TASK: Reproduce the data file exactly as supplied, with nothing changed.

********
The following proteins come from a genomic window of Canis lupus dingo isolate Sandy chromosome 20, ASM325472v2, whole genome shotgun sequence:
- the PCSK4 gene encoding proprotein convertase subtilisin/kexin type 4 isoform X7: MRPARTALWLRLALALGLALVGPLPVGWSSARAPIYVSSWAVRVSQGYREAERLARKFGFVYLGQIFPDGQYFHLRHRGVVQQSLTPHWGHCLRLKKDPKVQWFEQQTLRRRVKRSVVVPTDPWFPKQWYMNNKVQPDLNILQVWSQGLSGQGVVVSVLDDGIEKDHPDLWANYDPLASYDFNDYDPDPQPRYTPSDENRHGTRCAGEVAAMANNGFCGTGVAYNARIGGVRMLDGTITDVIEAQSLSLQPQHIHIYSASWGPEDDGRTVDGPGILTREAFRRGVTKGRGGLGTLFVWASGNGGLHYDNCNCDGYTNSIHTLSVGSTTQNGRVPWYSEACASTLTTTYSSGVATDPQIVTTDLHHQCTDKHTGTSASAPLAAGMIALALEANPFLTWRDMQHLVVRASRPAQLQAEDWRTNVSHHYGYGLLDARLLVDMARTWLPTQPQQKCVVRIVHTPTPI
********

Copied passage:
The following proteins come from a genomic window of Canis lupus dingo isolate Sandy chromosome 20, ASM325472v2, whole genome shotgun sequence:
- the PCSK4 gene encoding proprotein convertase subtilisin/kexin type 4 isoform X7: MRPARTALWLRLALALGLALVGPLPVGWSSARAPIYVSSWAVRVSQGYREAERLARKFGFVYLGQIFPDGQYFHLRHRGVVQQSLTPHWGHCLRLKKDPKVQWFEQQTLRRRVKRSVVVPTDPWFPKQWYMNNKVQPDLNILQVWSQGLSGQGVVVSVLDDGIEKDHPDLWANYDPLASYDFNDYDPDPQPRYTPSDENRHGTRCAGEVAAMANNGFCGTGVAYNARIGGVRMLDGTITDVIEAQSLSLQPQHIHIYSASWGPEDDGRTVDGPGILTREAFRRGVTKGRGGLGTLFVWASGNGGLHYDNCNCDGYTNSIHTLSVGSTTQNGRVPWYSEACASTLTTTYSSGVATDPQIVTTDLHHQCTDKHTGTSASAPLAAGMIALALEANPFLTWRDMQHLVVRASRPAQLQAEDWRTNVSHHYGYGLLDARLLVDMARTWLPTQPQQKCVVRIVHTPTPI